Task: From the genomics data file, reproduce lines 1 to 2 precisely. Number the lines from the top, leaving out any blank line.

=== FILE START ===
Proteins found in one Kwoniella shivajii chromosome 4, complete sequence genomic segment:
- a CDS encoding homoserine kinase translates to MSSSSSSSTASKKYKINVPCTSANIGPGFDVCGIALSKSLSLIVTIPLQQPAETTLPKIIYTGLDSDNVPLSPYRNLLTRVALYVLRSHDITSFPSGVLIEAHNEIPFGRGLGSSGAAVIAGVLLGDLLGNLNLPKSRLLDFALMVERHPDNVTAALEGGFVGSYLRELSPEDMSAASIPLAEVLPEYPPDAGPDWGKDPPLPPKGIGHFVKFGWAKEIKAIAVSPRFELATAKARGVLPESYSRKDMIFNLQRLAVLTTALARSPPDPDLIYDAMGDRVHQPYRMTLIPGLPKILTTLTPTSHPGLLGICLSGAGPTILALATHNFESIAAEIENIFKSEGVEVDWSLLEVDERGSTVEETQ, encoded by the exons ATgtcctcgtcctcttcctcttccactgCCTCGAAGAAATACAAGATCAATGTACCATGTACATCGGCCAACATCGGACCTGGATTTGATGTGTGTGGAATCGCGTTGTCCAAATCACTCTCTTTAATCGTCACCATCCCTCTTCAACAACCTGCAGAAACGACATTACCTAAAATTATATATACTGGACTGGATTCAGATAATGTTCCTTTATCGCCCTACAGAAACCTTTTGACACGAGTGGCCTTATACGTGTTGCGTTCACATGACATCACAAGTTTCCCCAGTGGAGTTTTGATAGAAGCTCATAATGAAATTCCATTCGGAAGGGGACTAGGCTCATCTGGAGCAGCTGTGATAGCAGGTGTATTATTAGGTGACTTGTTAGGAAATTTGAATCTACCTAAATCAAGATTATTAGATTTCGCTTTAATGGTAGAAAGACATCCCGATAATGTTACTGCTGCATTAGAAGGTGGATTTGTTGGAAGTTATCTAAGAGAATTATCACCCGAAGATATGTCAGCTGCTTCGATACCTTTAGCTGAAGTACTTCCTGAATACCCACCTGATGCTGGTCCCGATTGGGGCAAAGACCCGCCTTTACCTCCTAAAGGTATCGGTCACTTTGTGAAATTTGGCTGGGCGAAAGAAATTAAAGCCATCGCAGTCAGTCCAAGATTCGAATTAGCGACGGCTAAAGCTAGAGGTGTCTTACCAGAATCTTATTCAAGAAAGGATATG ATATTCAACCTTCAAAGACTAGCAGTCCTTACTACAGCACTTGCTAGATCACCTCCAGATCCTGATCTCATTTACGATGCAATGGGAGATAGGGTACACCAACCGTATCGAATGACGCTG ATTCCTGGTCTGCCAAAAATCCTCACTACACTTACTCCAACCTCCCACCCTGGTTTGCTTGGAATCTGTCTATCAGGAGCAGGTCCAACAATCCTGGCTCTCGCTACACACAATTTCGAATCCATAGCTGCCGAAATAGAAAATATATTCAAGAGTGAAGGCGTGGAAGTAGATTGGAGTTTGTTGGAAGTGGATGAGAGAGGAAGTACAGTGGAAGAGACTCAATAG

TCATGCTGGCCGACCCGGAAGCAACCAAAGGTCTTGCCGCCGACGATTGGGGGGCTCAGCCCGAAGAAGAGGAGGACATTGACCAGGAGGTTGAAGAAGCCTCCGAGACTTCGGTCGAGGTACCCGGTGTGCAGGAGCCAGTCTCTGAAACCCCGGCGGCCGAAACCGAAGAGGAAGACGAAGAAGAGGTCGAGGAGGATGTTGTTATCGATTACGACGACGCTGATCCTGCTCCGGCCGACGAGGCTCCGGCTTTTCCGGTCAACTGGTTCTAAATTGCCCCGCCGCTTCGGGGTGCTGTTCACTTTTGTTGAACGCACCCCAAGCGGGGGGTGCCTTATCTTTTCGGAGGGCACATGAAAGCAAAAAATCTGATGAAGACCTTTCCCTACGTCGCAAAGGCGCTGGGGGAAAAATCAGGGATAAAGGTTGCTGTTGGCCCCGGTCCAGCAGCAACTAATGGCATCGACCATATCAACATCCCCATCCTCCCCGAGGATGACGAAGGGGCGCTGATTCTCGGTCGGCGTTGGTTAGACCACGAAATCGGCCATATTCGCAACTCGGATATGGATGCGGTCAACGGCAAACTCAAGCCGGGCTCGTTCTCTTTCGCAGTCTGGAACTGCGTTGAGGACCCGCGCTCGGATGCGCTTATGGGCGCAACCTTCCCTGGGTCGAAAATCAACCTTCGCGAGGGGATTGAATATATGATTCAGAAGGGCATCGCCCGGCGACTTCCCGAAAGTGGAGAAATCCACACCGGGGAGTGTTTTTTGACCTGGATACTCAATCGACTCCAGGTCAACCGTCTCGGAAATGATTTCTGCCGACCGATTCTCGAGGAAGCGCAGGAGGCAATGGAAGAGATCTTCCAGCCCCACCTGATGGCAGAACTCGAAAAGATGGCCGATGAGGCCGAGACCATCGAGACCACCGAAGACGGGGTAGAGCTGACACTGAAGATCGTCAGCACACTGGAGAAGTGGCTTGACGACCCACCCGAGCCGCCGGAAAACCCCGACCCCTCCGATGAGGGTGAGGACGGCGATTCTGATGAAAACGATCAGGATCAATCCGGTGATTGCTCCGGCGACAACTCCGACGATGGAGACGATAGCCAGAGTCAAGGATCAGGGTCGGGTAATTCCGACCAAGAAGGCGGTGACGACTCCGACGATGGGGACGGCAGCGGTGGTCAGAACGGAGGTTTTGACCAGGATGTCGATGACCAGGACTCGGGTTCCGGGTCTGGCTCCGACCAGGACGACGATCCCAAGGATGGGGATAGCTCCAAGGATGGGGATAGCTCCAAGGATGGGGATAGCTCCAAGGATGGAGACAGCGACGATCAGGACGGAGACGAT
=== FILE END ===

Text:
Proteins found in one Kwoniella shivajii chromosome 4, complete sequence genomic segment:
- a CDS encoding homoserine kinase translates to MSSSSSSSTASKKYKINVPCTSANIGPGFDVCGIALSKSLSLIVTIPLQQPAETTLPKIIYTGLDSDNVPLSPYRNLLTRVALYVLRSHDITSFPSGVLIEAHNEIPFGRGLGSSGAAVIAGVLLGDLLGNLNLPKSRLLDFALMVERHPDNVTAALEGGFVGSYLRELSPEDMSAASIPLAEVLPEYPPDAGPDWGKDPPLPPKGIGHFVKFGWAKEIKAIAVSPRFELATAKARGVLPESYSRKDMIFNLQRLAVLTTALARSPPDPDLIYDAMGDRVHQPYRMTLIPGLPKILTTLTPTSHPGLLGICLSGAGPTILALATHNFESIAAEIENIFKSEGVEVDWSLLEVDERGSTVEETQ, encoded by the exons ATgtcctcgtcctcttcctcttccactgCCTCGAAGAAATACAAGATCAATGTACCATGTACATCGGCCAACATCGGACCTGGATTTGATGTGTGTGGAATCGCGTTGTCCAAATCACTCTCTTTAATCGTCACCATCCCTCTTCAACAACCTGCAGAAACGACATTACCTAAAATTATATATACTGGACTGGATTCAGATAATGTTCCTTTATCGCCCTACAGAAACCTTTTGACACGAGTGGCCTTATACGTGTTGCGTTCACATGACATCACAAGTTTCCCCAGTGGAGTTTTGATAGAAGCTCATAATGAAATTCCATTCGGAAGGGGACTAGGCTCATCTGGAGCAGCTGTGATAGCAGGTGTATTATTAGGTGACTTGTTAGGAAATTTGAATCTACCTAAATCAAGATTATTAGATTTCGCTTTAATGGTAGAAAGACATCCCGATAATGTTACTGCTGCATTAGAAGGTGGATTTGTTGGAAGTTATCTAAGAGAATTATCACCCGAAGATATGTCAGCTGCTTCGATACCTTTAGCTGAAGTACTTCCTGAATACCCACCTGATGCTGGTCCCGATTGGGGCAAAGACCCGCCTTTACCTCCTAAAGGTATCGGTCACTTTGTGAAATTTGGCTGGGCGAAAGAAATTAAAGCCATCGCAGTCAGTCCAAGATTCGAATTAGCGACGGCTAAAGCTAGAGGTGTCTTACCAGAATCTTATTCAAGAAAGGATATG ATATTCAACCTTCAAAGACTAGCAGTCCTTACTACAGCACTTGCTAGATCACCTCCAGATCCTGATCTCATTTACGATGCAATGGGAGATAGGGTACACCAACCGTATCGAATGACGCTG ATTCCTGGTCTGCCAAAAATCCTCACTACACTTACTCCAACCTCCCACCCTGGTTTGCTTGGAATCTGTCTATCAGGAGCAGGTCCAACAATCCTGGCTCTCGCTACACACAATTTCGAATCCATAGCTGCCGAAATAGAAAATATATTCAAGAGTGAAGGCGTGGAAGTAGATTGGAGTTTGTTGGAAGTGGATGAGAGAGGAAGTACAGTGGAAGAGACTCAATAG